This single computer model has been responsible for numerous predictions about what would happen if minimum pricing were introduced. Such forecasts are speculative by their nature, but it is only by reading the Sheffield studies in full that one sees how wild the speculation is.
Hardly anyone does read these studies, of course, least of all politicians and journalists, but the statistician John C. Duffy has and today sees the publication of a paper I have co-authored with him which looks at the flaws in the model in detail.
You can download The Minimal Evidence for Minimum Pricing (Adam Smith Institute) here.
There are bits of coverage in The Sun, The Express, The Telegraph and The Independent. I've written articles about it for The Spectator and ConHome. And this is the press release...
Basis for government alcohol policy is bogusAs a consultation on minimum alcohol pricing launches, the Adam Smith Institute (ASI) has released a report showing that the evidence base for minimum alcohol pricing is, to all intents and purposes, non-existent.
Co-authored by John C. Duffy, a statistician with forty years experience in the field of alcohol epidemiology, the report explains that most of the estimated health outcomes, used to justify calls for a minimum alcohol pricing of 40p or 50p per unit, have come from a single, flawed computer model.
This model, the Sheffield Alcohol Policy Model, is used to predict minimum pricing’s effect on everything from NHS expenditure to unemployment, and is based on false assumptions and wild speculation which render any predictions meaningless.
Arguments for minimum alcohol pricing based on this computer model should be ignored and the Sheffield Alcohol Policy Model should not play a role in the debate.
The model is deeply flawed for a number of reasons:
When calculating health outcomes, the model assumes that heavy drinkers are more likely to reduce their alcohol consumption as a result of a price rise. This contrasts with ample evidence that heavy drinkers are less price-sensitive. The majority of alcohol related harm is linked to heavy drinkers who are much less likely to be deterred by price rise than a casual consumer. By claiming that any price rise will lead to bigger drops in consumption amongst heavy drinkers, the model ignores the complex psychological and societal factors leading to alcoholism and alcohol-related violence.
It bases its calculations on controversial beliefs regarding the relationship between per capita consumption and rates of alcohol related harm. A low rate of per capita alcohol consumption is no guarantee of better health outcomes. There is little to be gained from making moderate drinkers reduce their consumption slightly.
The model provides figures without estimates of error and ignores statistical error in the alcohol-harm relationship. Patterns of consumption and harm are not the same in all countries. When Denmark reduced the tax on spirits by 45% in 2003 it did not experience any increase in alcohol consumption, and instead there was a decline in alcohol-related problems. As alcohol has become more affordable as a result of rising incomes we have seen a decline in alcohol consumption across most of Europe and the US. There are, of course, examples where higher prices have reduced alcohol consumption and alcohol related harm, but it is clear that price interventions are highly unpredictable and cannot be easily extrapolated from a computer model.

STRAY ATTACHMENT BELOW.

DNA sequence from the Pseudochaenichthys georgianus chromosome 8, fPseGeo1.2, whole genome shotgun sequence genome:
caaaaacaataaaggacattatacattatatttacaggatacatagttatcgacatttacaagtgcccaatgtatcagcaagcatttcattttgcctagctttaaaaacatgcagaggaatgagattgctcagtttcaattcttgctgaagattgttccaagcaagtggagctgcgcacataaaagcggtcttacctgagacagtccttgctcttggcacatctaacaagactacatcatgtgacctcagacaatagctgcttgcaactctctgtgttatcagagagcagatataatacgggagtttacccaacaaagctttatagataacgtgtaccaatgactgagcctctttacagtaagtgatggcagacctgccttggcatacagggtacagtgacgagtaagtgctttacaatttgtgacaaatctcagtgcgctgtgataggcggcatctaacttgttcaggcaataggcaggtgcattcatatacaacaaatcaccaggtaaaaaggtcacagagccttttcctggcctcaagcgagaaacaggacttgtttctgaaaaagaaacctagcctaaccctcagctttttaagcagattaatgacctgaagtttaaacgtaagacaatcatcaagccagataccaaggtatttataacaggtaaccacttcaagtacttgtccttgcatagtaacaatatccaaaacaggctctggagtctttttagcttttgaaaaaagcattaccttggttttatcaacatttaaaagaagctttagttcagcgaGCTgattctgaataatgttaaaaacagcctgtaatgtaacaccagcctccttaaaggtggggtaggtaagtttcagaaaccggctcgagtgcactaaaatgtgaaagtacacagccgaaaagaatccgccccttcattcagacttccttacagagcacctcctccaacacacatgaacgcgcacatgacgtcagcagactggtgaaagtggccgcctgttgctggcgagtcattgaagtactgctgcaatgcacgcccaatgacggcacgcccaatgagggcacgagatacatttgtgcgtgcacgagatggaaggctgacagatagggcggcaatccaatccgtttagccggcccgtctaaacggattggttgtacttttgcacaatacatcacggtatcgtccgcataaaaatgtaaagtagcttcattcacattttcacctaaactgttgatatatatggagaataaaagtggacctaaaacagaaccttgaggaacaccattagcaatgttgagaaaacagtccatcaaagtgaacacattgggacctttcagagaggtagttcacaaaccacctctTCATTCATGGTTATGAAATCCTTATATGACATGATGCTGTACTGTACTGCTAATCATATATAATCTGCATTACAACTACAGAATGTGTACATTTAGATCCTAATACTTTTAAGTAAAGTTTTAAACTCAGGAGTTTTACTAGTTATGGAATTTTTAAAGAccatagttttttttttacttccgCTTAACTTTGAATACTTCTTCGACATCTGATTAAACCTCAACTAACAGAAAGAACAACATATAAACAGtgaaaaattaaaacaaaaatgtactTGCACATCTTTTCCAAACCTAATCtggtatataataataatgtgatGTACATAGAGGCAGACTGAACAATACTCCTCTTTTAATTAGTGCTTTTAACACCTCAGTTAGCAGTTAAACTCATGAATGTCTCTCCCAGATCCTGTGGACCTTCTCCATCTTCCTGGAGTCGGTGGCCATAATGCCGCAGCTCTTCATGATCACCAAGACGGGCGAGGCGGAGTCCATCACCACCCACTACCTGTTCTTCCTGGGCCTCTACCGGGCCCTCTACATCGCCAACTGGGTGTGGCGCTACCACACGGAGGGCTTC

The model ignores other potential negative social outcomes of minimum pricing, such as a likely increase in the illicit alcohol trade and the greater poverty it may push many consumers into. It also ignores some of the health benefits associated with moderate drinking habits.
Alcohol-related harm may rise, fall or stay the same under a minimum pricing regime. The evidence simply does not exist for reliable forecasts to be made about the consequences of such a far-reaching policy. The Sheffield Alcohol Policy Model is riddled with flaws and wishful thinking. It has no merit as a guide to policy and the government should not base legislation on such speculative and weak statistics.
Christopher Snowdon, co-author of the report, adds: “In the era of evidence-based policy, it seems that speculative statistics are considered superior to no statistics and a wrong answer is better than no answer. We argue that this is a mistake. The aura of scientific certainty, or even mild confidence, in computer-generated numbers based on dubious assumptions is misplaced. Minimum pricing might reduce alcohol harm, or it might increase it, or it might bring about other unexpected consequences, good or bad. An admission that the evidence base is, to all intents and purposes, non-existent is less likely to mislead decision-makers than a spurious prediction. The only certainty is that minimum pricing will transfer large sums of money from the poorest people in society to wealthy industries. This is a deeply regressive leap into the unknown and it should not be taken as a response to wafer-thin ‘evidence’.”
John C. Duffy, co-author of the report adds: “A supporter of the model might ask me ‘If you’re so smart, what’s your model – what do you predict?’ My answer is that I don’t have a model and therefore I won’t make a prediction. There is not enough information around to produce a reliable model and I won’t invent one that is engineered (by undemonstrated assumptions) to fit the prevailing facts and pretend that it is of any use for prediction. As Taleb says in The Black Swan about those who attempt to justify worthless predictions because ‘that’s their job’—get another job.”